GIS computers are used in map analysis. The software is used to compare many different types of data over a wide area and combine sets of information to see patterns in a city, state or country. GIS is gaining popularity as a field of science and has widespread applications in many fields. It uses complex computer programs to help spot links and display information in readable formats.
GIS stands for geographic information systems. Technically, GIS is a branch of computer science that deals with assembling data about a physical location. The data can reveal many different types of scientific or political information, including types of soil, locations of certain types of voters, and tax brackets of property. This information is then used by trained analyzers to produce useful answers about the area being examined.
GIS is used primarily by large businesses and government organizations to track a specific statistic or type of information. Businesses, for instance, may be able to use GIS to see where different types of soil are in a city, and use this information to market certain fertilizers to only clients who live in that area. A government agency may analyze what areas house fires are more likely to occur in, and arrange fire department responses accordingly.
On the analytical side, GIS software uses complex formulas to track information and assign variables to different sectors of a digital map. This software works to separate different types of data in sets, and catalog the sets according to their usefulness. Trained GIS experts work with the software to choose what types of data are important, and how it should be organized. For instance, some data sets may be organized by color, while other types may be organized by markers or shapes.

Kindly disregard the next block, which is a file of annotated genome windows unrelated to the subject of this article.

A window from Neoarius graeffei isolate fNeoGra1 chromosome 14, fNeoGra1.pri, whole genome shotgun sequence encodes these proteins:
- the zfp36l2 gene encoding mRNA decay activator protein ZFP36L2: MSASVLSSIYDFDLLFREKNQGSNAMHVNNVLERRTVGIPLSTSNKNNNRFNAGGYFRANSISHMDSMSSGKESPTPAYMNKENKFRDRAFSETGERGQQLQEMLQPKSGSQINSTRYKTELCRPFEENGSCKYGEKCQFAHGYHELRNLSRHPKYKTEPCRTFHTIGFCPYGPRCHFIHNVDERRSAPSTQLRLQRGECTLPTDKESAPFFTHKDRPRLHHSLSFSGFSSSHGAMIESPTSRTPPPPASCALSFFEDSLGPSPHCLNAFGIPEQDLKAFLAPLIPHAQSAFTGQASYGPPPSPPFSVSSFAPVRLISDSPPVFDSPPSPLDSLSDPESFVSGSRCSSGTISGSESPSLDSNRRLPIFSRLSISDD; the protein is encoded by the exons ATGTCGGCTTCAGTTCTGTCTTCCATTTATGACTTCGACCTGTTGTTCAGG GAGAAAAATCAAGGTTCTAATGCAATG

GIS mapping software takes all the data sets that the GIS experts and the analytical software have created, and applies them to a real map. This map can be viewed by anyone with access to the GIS--it shows the end result of all the work that went into the GIS project. Many map interfaces have the option to search for specific points on the map, or compare specific data sets for analysis purposes.
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